Although I had done a little bit of preparation last night, I still needed to load everything into my car. Packing the art supplies was going to be easy; however the painting easel and table were more of a concern. With all my time be occupied on the art supplies, I forgot to make sure that the table and easel would fit in my tiny Holden Astra. Thankfully, everything fit into my car with just enough room for two people to squeeze in.
Once I was all packed, I headed to Campus East to pick up Daniel. With Dan not having his license, getting to different locations was going to be a little difficult for him. I know he could have caught the bus if need be, but I was more than happy to pick him up.
Once I had picked him up, we headed down to North Wollongong beach. Being a Saturday morning we were expecting quite a lot of people to be around, or at least we were hoping a lot of people would be around. After we found a car-park, we decided to first scout out an area where lots of people would see our project. At first, we thought we should put it next to the little coffee and food kiosk, but with this being too much of a high traffic area, people may feel judged and deterred from approaching the canvas. In the end, we decided to set up our project about 100m away from the kiosk right next to the footpath. By setting up here, we would get lots of people looking at it whilst on their walks. As well as being in a noticeable area, people can approach the canvas without feeling intimidated by 100 people drinking coffee and watching them.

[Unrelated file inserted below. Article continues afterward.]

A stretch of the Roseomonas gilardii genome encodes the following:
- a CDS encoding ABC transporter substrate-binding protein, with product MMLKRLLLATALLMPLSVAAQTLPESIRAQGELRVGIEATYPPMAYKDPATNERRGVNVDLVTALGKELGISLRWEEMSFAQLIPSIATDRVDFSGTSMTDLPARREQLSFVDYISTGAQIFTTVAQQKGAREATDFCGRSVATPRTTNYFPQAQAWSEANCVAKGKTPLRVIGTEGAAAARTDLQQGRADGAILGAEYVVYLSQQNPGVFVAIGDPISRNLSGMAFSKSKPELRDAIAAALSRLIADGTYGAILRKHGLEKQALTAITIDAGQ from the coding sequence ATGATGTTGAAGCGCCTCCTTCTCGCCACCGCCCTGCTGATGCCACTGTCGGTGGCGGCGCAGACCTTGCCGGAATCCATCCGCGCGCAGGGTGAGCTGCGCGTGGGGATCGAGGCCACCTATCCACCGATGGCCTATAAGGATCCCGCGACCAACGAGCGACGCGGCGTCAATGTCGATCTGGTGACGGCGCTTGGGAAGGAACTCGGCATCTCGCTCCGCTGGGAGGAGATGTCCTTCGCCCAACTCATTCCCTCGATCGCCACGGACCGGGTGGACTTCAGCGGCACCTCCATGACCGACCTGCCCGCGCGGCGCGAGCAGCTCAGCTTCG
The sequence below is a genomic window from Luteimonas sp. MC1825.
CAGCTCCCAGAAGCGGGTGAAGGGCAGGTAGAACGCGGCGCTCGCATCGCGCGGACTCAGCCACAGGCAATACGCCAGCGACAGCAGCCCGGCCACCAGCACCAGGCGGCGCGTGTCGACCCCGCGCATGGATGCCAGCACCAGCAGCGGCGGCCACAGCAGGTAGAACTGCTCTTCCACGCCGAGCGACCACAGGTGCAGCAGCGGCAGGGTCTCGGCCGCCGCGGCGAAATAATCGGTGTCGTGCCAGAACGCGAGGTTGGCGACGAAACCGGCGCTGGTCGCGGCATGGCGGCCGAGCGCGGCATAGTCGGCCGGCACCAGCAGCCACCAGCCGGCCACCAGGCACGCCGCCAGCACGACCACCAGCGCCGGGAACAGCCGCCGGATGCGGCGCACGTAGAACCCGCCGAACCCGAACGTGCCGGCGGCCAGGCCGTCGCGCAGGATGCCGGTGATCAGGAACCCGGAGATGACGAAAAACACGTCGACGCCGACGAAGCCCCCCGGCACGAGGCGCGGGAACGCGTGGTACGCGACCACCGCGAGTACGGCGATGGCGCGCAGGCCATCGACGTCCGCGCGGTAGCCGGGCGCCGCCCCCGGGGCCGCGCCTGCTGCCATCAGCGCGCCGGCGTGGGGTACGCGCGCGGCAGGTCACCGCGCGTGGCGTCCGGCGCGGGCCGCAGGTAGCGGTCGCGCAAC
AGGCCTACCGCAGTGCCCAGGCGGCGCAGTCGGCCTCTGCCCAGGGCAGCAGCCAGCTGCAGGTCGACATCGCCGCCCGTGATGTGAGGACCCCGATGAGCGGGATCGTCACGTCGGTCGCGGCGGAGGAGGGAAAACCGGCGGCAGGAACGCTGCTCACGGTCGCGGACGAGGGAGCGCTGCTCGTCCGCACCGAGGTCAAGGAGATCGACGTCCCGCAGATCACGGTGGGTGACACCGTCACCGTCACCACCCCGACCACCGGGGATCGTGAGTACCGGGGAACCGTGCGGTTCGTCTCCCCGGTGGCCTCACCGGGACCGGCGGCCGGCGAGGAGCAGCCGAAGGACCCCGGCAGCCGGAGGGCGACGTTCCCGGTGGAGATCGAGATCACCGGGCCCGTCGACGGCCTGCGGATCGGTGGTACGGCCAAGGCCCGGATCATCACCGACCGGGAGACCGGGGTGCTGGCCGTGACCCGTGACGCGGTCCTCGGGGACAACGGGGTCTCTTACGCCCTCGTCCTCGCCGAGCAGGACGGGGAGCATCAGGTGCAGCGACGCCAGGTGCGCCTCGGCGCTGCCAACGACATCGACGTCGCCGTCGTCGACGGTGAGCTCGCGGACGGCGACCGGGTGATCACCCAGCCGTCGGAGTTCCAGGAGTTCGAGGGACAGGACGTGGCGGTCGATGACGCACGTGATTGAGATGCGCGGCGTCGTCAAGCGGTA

After we had finally set up our project at 10:10am, we went and sat down by the bank of the beach about 30m away. Whilst sitting there we both decided that by giving the public two hours to draw on the canvas we would be able to get plenty of authentic expressions.
Seeing though it was a Saturday morning and the weather was pretty warm, I was pretty confident that we would get about 10 people to draw on the canvas. If we had set up the canvas on a day that had crappy weather I would have put that number around 5, but seeing though it was a nice day I was assuming that people would be eager to have some fun and put something on the canvas.
It didn’t take long before someone approached the canvas and started to draw, it was about seven minutes in that we had our first artist. Although we couldn’t actually see what they were drawing, we were very excited that someone had actually approached it. Within the first 20 minutes several people had drawn on it and that is when Daniel and I decided to write down what time everyone drew on it. On top of this, we thought it would be a good idea to take progressive photos of the canvas.
|Start: 10:10am Saturday 21st May 2016, North Wollongong Beach|
|Took photo of canvas||10:50|
|Took photo of canvas||11:15|
|Took photo of canvas||11:40|
|Took photo of canvas and packed up project||12:10|
Although it was quite easy to tell if an individual was drawing on the canvas, the same can’t be said for a group. In the event that a group of people would approach the canvas, we just counted this as one interaction. Sometimes a group would be there for a long time and other times they would be gone before you could blink, so that is why we decided to tally the interactions this way.
We also thought that it would have been a little creepy have two people staring at you from a distance just to see if you would draw on a canvas.
In the end, we had 19 interactions where an individual or a group would add something to the artwork. To be honest I am very surprised that there were so many people willing to take time out of their day just to draw on a random canvas.
With today being such a success, I hope that our Crown Street and University canvases are much the same.